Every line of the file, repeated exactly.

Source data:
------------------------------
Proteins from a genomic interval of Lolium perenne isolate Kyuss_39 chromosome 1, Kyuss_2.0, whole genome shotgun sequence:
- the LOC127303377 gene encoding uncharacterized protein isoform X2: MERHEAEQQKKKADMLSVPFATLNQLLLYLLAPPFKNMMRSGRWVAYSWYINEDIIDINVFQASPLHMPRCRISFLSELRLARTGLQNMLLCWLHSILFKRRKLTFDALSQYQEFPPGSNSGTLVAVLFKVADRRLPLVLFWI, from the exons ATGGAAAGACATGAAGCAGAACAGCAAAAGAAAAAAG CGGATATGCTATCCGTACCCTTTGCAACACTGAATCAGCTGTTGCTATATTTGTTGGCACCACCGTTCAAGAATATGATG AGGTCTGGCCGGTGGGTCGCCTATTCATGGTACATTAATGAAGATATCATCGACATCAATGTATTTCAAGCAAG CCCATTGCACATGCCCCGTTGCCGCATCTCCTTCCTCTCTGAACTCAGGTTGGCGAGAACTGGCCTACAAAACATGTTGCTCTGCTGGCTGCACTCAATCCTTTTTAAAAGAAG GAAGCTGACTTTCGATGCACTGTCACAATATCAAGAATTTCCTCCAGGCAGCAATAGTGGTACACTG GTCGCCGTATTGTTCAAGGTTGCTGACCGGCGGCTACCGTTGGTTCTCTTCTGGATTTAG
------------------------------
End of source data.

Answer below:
Proteins from a genomic interval of Lolium perenne isolate Kyuss_39 chromosome 1, Kyuss_2.0, whole genome shotgun sequence:
- the LOC127303377 gene encoding uncharacterized protein isoform X2: MERHEAEQQKKKADMLSVPFATLNQLLLYLLAPPFKNMMRSGRWVAYSWYINEDIIDINVFQASPLHMPRCRISFLSELRLARTGLQNMLLCWLHSILFKRRKLTFDALSQYQEFPPGSNSGTLVAVLFKVADRRLPLVLFWI, from the exons ATGGAAAGACATGAAGCAGAACAGCAAAAGAAAAAAG CGGATATGCTATCCGTACCCTTTGCAACACTGAATCAGCTGTTGCTATATTTGTTGGCACCACCGTTCAAGAATATGATG AGGTCTGGCCGGTGGGTCGCCTATTCATGGTACATTAATGAAGATATCATCGACATCAATGTATTTCAAGCAAG CCCATTGCACATGCCCCGTTGCCGCATCTCCTTCCTCTCTGAACTCAGGTTGGCGAGAACTGGCCTACAAAACATGTTGCTCTGCTGGCTGCACTCAATCCTTTTTAAAAGAAG GAAGCTGACTTTCGATGCACTGTCACAATATCAAGAATTTCCTCCAGGCAGCAATAGTGGTACACTG GTCGCCGTATTGTTCAAGGTTGCTGACCGGCGGCTACCGTTGGTTCTCTTCTGGATTTAG